The Honda Motor Company appears ready to enter another chapter of its automotive story. The Japanese conglomerate has wound down operations for its "mother plant" in Sayama, Japan.
The move is part of a corporate restructuring that has seen Honda cut its domestic auto production to a little over 800,000 vehicles per year. That figure is down about 40 percent from the company's peak output in 2002. Notably, Honda has committed to electrifying its entire vehicle lineup by 2040. It has even introduced a new collection of electric vehicles (EVs) under the e:N Series name.
Near the end of 2021, Honda held a "line-off ceremony" at the Sayama plant to commemorate the plant's history and mark the end of production of finished vehicles. Company president Toshihiro Mibe appeared nostalgic as he attended the event in an old Honda. Mibe recalled his experience at the iconic plant where he sought mentorship as a young engineer.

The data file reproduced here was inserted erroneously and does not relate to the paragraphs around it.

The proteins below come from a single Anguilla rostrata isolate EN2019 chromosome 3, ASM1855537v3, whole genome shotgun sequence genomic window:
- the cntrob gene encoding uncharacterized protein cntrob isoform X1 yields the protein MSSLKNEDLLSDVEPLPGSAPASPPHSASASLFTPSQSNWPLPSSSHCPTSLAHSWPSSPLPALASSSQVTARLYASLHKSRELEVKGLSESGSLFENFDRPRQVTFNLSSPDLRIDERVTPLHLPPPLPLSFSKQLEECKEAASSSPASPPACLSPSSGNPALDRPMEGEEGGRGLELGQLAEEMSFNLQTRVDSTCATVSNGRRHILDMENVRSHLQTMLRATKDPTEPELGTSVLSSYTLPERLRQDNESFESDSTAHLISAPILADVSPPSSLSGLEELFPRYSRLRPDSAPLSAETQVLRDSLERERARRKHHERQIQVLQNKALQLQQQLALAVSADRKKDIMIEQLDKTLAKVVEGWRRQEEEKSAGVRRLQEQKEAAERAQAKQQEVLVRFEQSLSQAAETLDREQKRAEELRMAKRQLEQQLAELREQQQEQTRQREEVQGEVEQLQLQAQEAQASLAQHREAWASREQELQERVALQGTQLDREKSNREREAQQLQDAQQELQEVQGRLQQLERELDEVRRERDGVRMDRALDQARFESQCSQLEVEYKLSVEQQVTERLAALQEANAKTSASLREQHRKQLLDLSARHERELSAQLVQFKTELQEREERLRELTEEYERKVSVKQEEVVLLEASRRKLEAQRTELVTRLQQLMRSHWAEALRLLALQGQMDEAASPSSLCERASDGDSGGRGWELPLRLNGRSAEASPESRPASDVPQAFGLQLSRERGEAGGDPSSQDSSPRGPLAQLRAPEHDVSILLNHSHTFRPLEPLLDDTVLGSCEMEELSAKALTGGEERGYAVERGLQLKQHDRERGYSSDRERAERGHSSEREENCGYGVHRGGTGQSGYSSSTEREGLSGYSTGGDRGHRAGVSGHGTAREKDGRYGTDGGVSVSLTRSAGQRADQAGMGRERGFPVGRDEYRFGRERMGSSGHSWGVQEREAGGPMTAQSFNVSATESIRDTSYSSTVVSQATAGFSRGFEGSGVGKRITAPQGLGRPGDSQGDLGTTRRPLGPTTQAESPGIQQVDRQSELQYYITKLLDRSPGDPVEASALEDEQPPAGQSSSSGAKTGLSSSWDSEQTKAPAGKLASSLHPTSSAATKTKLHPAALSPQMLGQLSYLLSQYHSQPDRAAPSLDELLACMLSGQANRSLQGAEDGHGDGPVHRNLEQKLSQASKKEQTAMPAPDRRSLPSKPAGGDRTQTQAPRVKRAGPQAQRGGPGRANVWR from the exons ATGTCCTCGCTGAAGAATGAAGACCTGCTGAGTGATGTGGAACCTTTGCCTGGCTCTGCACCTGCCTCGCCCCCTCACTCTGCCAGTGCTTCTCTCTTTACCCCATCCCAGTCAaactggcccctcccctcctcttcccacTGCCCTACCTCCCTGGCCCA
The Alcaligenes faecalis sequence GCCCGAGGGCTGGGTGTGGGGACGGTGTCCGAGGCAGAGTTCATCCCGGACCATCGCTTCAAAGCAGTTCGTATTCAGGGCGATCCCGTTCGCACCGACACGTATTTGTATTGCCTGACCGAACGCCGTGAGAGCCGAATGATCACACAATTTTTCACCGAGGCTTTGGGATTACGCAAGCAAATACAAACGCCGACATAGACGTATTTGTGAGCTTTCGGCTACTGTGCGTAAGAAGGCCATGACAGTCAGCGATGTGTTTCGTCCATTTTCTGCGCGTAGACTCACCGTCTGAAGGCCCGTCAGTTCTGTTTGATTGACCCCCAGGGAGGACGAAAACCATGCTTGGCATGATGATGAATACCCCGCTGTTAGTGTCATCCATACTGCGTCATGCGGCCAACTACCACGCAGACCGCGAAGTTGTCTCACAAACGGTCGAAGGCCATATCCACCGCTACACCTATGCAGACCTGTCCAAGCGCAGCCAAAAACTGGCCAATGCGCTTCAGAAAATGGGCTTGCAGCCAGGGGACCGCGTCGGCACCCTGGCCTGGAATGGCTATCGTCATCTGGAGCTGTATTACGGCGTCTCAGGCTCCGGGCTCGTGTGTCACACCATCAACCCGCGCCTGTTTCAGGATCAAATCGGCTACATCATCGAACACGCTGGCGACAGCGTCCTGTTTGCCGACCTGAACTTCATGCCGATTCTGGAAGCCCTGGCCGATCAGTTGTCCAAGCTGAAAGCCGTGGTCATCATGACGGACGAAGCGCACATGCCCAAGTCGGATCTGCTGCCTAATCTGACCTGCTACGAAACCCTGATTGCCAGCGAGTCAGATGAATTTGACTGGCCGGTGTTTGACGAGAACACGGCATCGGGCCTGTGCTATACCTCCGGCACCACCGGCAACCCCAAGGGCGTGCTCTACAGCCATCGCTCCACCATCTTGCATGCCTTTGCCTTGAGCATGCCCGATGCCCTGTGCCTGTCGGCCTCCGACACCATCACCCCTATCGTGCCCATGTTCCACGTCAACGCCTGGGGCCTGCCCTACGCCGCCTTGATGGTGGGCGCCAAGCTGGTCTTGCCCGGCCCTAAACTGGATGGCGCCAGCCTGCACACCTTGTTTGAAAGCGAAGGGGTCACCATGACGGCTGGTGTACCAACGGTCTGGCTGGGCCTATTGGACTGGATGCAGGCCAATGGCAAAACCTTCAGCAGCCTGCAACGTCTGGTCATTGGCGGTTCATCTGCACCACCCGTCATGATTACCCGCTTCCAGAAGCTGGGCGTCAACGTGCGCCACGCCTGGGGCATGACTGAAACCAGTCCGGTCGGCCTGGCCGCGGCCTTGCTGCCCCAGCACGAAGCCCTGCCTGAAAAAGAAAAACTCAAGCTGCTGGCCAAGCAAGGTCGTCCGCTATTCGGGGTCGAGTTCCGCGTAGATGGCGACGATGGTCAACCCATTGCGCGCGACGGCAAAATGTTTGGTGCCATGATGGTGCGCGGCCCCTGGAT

Honda's Sayama Plant opened in 1964 as the brand started to gain fans in overseas markets. The factory is located in Saitama Prefecture, just Northwest of Tokyo. It helped introduce beloved nameplates like the Civic and Accord, which are still in production today.
For now, the Sayama plant will remain open as it continues parts production, but a permanent closure will happen within two to three years. Most of the plant's operations will carry over to Honda's Yorii plant, also in Saitama Prefecture. Many retrenched workers will find new jobs at the Yorii plant and other Honda factories. It's not immediately clear what the company plans to do with the Sayama plant after its closure.
How could this affect Honda's local operations? That isn't readily apparent, but a shift in the company's priorities indicates we'll be seeing less of its combustion engines in the future. Although Honda Philippines has yet to field an all-electric or even a hybrid model, we're guessing it's only a matter of time.